For Lemrick Nelson, a key figure in the Crown Heights riot twenty years ago, life has changed — and changed again. But for the families of the victims and witnesses of the violence, the future was forever altered.
As if to emphasize this point, artist Jamel Shabazz recently shared his imagined family photos of Galvin Cato, the child whose death became the precipitating event of the riot, and yeshiva student Yankel Rosenbaum who was murdered during the ensuing violence. Despite their losses, Cato’s father and Rosenbaum’s brother appeared together recently in this segment by Channel 2 in NY.
Still, not every aspect of the riot has been forgiven. The Rev. Al Sharpton — whose tactics and verbal incitement in the wake of the riots were branded anti-Semitic by JTA in 1991– withdrew from a panel event following communal pressure and the objection of Rosenbaum’s brother.
Columbia University journalism professor Ari Goldman recently wrote in The Jewish Week about his frustration with The New York Times’ framing of the violence. But how did the (officially) Jewish press react? Founder of The Forward’s English language paper Seth Lipsky offers this retrospective.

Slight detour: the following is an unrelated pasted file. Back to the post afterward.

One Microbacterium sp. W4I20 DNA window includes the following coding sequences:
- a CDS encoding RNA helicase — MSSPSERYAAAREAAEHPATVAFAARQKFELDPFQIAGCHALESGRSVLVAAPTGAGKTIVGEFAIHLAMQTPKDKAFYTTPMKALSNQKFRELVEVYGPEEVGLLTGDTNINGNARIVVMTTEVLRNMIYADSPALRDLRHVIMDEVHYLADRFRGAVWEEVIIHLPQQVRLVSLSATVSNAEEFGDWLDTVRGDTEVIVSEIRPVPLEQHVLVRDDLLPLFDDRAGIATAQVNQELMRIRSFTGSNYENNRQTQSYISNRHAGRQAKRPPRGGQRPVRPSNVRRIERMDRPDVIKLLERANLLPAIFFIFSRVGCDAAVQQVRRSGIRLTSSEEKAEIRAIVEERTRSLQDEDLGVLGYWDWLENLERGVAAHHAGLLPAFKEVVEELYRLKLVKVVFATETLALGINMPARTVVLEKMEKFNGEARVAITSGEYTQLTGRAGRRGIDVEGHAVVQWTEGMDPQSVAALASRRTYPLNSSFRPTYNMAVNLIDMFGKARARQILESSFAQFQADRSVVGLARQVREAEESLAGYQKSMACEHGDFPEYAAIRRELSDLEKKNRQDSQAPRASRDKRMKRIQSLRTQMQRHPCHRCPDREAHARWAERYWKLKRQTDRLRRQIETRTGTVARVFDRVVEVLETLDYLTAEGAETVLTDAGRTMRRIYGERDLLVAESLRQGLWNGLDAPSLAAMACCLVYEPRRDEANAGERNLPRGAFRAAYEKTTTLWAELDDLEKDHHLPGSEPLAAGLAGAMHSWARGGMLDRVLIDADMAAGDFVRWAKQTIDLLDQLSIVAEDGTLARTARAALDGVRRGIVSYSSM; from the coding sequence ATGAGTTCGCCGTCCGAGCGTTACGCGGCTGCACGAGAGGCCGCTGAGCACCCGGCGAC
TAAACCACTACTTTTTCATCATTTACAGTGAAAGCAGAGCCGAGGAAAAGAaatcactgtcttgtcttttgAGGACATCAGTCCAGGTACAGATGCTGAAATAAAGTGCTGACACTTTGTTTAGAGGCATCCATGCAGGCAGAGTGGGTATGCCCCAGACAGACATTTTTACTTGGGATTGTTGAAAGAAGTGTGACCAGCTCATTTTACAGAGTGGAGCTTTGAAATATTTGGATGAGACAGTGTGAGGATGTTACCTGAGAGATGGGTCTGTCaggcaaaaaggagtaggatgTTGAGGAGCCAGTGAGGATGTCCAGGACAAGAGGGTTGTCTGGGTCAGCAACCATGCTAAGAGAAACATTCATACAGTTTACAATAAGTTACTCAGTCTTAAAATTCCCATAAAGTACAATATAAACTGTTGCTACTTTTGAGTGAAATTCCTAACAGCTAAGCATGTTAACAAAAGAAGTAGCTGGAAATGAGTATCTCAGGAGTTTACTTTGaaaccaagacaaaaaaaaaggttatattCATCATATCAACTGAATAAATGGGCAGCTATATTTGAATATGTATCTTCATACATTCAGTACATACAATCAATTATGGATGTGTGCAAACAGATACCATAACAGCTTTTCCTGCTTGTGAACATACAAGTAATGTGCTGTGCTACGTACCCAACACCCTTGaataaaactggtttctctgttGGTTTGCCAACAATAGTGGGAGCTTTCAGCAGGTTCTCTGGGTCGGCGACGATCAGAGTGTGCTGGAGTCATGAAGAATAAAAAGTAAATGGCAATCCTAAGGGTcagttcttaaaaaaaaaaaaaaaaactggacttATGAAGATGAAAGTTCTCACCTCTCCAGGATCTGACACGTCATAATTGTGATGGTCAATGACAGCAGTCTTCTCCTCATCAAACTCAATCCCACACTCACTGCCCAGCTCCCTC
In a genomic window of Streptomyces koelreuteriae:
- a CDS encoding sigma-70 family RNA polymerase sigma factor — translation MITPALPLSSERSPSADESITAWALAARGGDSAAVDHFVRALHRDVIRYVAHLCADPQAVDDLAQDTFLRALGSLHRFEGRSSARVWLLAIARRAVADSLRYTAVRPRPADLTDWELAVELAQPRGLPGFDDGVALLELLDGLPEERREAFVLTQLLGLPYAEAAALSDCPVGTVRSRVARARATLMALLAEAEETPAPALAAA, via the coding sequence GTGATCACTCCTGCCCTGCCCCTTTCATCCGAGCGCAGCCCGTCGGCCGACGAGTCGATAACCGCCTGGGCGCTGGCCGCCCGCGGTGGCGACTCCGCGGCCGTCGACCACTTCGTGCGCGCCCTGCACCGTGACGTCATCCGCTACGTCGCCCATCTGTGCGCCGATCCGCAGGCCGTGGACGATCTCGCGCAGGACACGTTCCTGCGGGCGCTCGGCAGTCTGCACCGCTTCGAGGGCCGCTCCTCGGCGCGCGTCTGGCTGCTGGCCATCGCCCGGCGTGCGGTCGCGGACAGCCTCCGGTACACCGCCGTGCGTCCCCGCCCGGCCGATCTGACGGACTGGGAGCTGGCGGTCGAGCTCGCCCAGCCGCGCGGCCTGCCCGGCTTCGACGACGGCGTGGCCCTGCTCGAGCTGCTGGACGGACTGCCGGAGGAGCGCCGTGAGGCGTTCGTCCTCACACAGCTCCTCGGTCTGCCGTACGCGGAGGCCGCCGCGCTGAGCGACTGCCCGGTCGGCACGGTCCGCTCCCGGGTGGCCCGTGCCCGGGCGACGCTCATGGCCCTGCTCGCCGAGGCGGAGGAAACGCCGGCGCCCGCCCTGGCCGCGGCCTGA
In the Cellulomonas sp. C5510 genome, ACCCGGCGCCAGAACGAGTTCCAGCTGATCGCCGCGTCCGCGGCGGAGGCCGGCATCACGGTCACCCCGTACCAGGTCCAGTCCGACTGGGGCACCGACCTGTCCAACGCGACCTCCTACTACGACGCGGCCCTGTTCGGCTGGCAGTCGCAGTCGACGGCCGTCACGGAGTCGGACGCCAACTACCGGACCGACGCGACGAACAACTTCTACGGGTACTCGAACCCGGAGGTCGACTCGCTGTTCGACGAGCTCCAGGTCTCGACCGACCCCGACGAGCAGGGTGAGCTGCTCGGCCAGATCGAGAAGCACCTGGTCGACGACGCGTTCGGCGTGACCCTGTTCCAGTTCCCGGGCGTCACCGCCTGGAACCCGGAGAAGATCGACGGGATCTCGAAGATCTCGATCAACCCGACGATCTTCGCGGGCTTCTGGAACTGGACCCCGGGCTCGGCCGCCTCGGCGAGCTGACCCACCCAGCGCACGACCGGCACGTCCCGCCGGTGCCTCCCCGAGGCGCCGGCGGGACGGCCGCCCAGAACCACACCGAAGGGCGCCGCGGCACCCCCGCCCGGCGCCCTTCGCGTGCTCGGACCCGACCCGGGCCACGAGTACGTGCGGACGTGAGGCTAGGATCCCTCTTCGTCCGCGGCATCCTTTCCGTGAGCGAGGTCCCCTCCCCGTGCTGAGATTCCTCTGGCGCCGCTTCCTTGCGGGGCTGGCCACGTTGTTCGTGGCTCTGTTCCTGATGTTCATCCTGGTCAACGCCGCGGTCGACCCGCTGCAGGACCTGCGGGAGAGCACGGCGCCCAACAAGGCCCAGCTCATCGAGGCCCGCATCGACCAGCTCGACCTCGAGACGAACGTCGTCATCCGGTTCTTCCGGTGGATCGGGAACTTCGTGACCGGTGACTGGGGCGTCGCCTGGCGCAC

JTA’s first report of the events did not appear until Thursday, after the third night of rioting. A cursory look shows that while a NY Times-published piece during the riot invoked the term "pogrom," JTA tended to characterize the violence as "anti-semitic" in nature, reserving the term pogrom for a first anniversary article.
In chronological order, here are the first several JTA daily bulletin reports following the Crown Heights riot:
"Fatal Brooklyn Traffic Accident Sparks Widespread Racial Violence." Debra Nussbaum Cohen and Jackie Rothenberg. Jewish Telegraphic Agency 22 Aug 1991.
"Police Promise Greater Vigilance Against Unrest in Crown Heights." Jackie Rothenberg. Jewish Telegraphic Agency 23 Aug 1991.
"Crown Heights Remains Restive As Violence and Rioting Die Down." Debra Nussbaum Cohen. 27 Aug 1991.
"Riots Are over in Crown Heights, but Anti-jewish Violence Goes on." Debra Nussbaum Cohen. Jewish Telegraphic Agency 30 Aug 1991.
"Hatzolah Volunteer Says He Tried to Aid Child Struck in Accident." Stewart Ain The New York Jewish Week
"Behind the Headlines: Crown Heights a Sobering Reminder of Change in Black-jewish Relations." Jewish Telegraphic Agency 5 Sep 1991.
If you weren’t around or were you young to recall these events, try this 2002 article from The Village Voice, this recent piece in The New Yorker for starters, or the YouTube clip of a 1991 news broadcast below:
[Image courtesy of Skylight Gallery exhibition, Crown Heights Gold: Examining Race Relations and Healing in Crown Heights, Brooklyn During the 20 Years Since the 1991 Riot]